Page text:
Moving beyond the region, Night Safari saw three births of Indian crested porcupines in two years. The park also welcomed two pups to its cackle of spotted hyenas, bringing the park’s total to 11.

WRS NS - Night Safari’s cackle of spotted hyenas added two more to their family in October. Born fully black, the pups slowly develop spots characteristic of the species within months of birth

Night Safari’s cackle of spotted hyenas added two more to their family in October. PHOTO CREDITS: WILDLIFE RESERVES SINGAPORE.

Jurong Bird Park continues to be actively involved in the breeding of threatened species, with the hatchings of two Bali mynahs and eight Luzon bleeding-heart doves. The park works closely with Avilon Zoo and the Department of Environment and Natural Resources (DENR) in the Philippines and Begawan Foundation in Bali, Indonesia, to increase the off-site numbers of these precious birds. The Bali mynah additions in 2015 are particularly special as it is the first time these chicks are hand-raised. All progenies will eventually be sent back to their respective home countries to be released into the wild.

Also joining the park’s avian collection is the lesser bird-of-paradise, the first successful hatching in over a decade. These birds, prized for their beautiful plumage, are notoriously hard to breed in captivity because of their unique courtship rituals prior to mating.

Dr Cheng added, “Captive breeding programmes play an important role in conserving threatened animal species whose numbers are declining as a result of activities like habitat destruction and poaching.  Some of them can be valuable assurance colonies against extinction in the wild, with the aim of ultimate release back to nature, while all of them are ambassadors representing their relatives in the wild.”

*International Union for Conservation of Nature

JURONG BIRD PARK CELEBRATES 45 YEARS OF LIVING COLOURS

Leave a comment

Asia’s largest bird paradise kick-starts 45th anniversary celebration with special edition of High Flyers Show, one-day admission discount for local residents and treats for early birds

JBP45 - 2000-strong crowd during birthday edition of High Flyers Show with flamingos, pelicans & macaws

Image 1: As part of Jurong Bird Park’s 45th anniversary celebration, guests were treated to a special edition of the park’s popular High Flyers Show that culminated in a grand finale of colours and excitement with dramatic fly-bys of swooping macaws and a flamboyance of flamingos prancing around a large ‘45’ display.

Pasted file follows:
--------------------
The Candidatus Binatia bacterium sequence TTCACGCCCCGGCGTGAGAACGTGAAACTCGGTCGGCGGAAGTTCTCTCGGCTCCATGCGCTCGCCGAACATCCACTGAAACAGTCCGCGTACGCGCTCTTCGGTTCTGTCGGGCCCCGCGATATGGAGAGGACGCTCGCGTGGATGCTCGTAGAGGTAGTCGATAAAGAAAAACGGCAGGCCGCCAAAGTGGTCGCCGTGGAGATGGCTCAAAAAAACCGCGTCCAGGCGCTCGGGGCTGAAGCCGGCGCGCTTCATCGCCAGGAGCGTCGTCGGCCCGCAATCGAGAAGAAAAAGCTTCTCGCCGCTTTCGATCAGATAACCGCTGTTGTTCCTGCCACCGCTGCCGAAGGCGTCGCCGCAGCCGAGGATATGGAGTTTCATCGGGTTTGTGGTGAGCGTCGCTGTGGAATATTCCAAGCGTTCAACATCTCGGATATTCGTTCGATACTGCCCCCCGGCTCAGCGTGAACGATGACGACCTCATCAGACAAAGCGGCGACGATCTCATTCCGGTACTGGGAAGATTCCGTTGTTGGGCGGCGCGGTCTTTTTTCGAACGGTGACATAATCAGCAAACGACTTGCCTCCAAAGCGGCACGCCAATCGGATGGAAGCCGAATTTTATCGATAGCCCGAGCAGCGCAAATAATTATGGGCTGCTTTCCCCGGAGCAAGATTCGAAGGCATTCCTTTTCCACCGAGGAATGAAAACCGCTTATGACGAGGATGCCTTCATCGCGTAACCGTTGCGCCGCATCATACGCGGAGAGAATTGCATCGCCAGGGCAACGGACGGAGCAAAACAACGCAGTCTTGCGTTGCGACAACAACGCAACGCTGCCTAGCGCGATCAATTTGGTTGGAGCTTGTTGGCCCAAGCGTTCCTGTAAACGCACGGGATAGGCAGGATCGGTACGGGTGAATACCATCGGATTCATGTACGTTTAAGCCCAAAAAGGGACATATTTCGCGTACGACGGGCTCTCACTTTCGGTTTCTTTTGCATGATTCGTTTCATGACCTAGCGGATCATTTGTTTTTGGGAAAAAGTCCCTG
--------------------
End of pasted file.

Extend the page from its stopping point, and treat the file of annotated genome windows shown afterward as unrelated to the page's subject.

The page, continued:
SINGAPORE, 3 January 2016Jurong Bird Park, Asia’s largest bird paradise, celebrated its 45th anniversary today with a one-day 45% admission discount for local residents, F&B and retail specials, and exclusive birthday goodie bag giveaways for 45 early birds.

To mark the occasion, guests enjoyed a special edition of the park’s popular High Flyers Show which included free-flying performances that showcase the natural talents, beauty and intelligence of close to 100 birds from all over the world. Amigo, a yellow-naped Amazon that sings in three languages, wowed guests with a birthday song, while Sassy the sulphur-crested cockatoo thrilled guests with a birthday card delivery to a member of the audience.

As part of the anniversary edition of the High Flyers Show, the park’s pioneer show birds – Big John the cockatoo and Rod Stewart the Egyptian vulture – returned to the stage and relived their days as feathered stars. Both were part of the first flock when the park launched its shows in 1982.
The High Flyers Show culminated in a grand finale of colours and excitement with dramatic fly-bys of swooping macaws and a flamboyance of flamingos prancing around a large ‘45’ display.

Opened on 3 Jan 1971, Jurong Bird Park is Asia’s first bird park, and one of the first few dedicated bird parks globally. The park aims to enhance guests’ understanding and appreciation of the colourful avian world through naturalistic exhibits, interactive feeding sessions and world-class bird shows. It was conceived by the late Dr Goh Keng Swee who was the architect behind the development of Jurong town. Dr Goh saw value in creating a bird park for Singaporeans and their families to appreciate nature and wildlife in an increasingly urbanised city. Interestingly, it was said that Dr Goh, as a true economist, decided to build a bird park instead of a zoo in the early years of Singapore’s nation building because bird feed costs much less than meat for lions and tigers.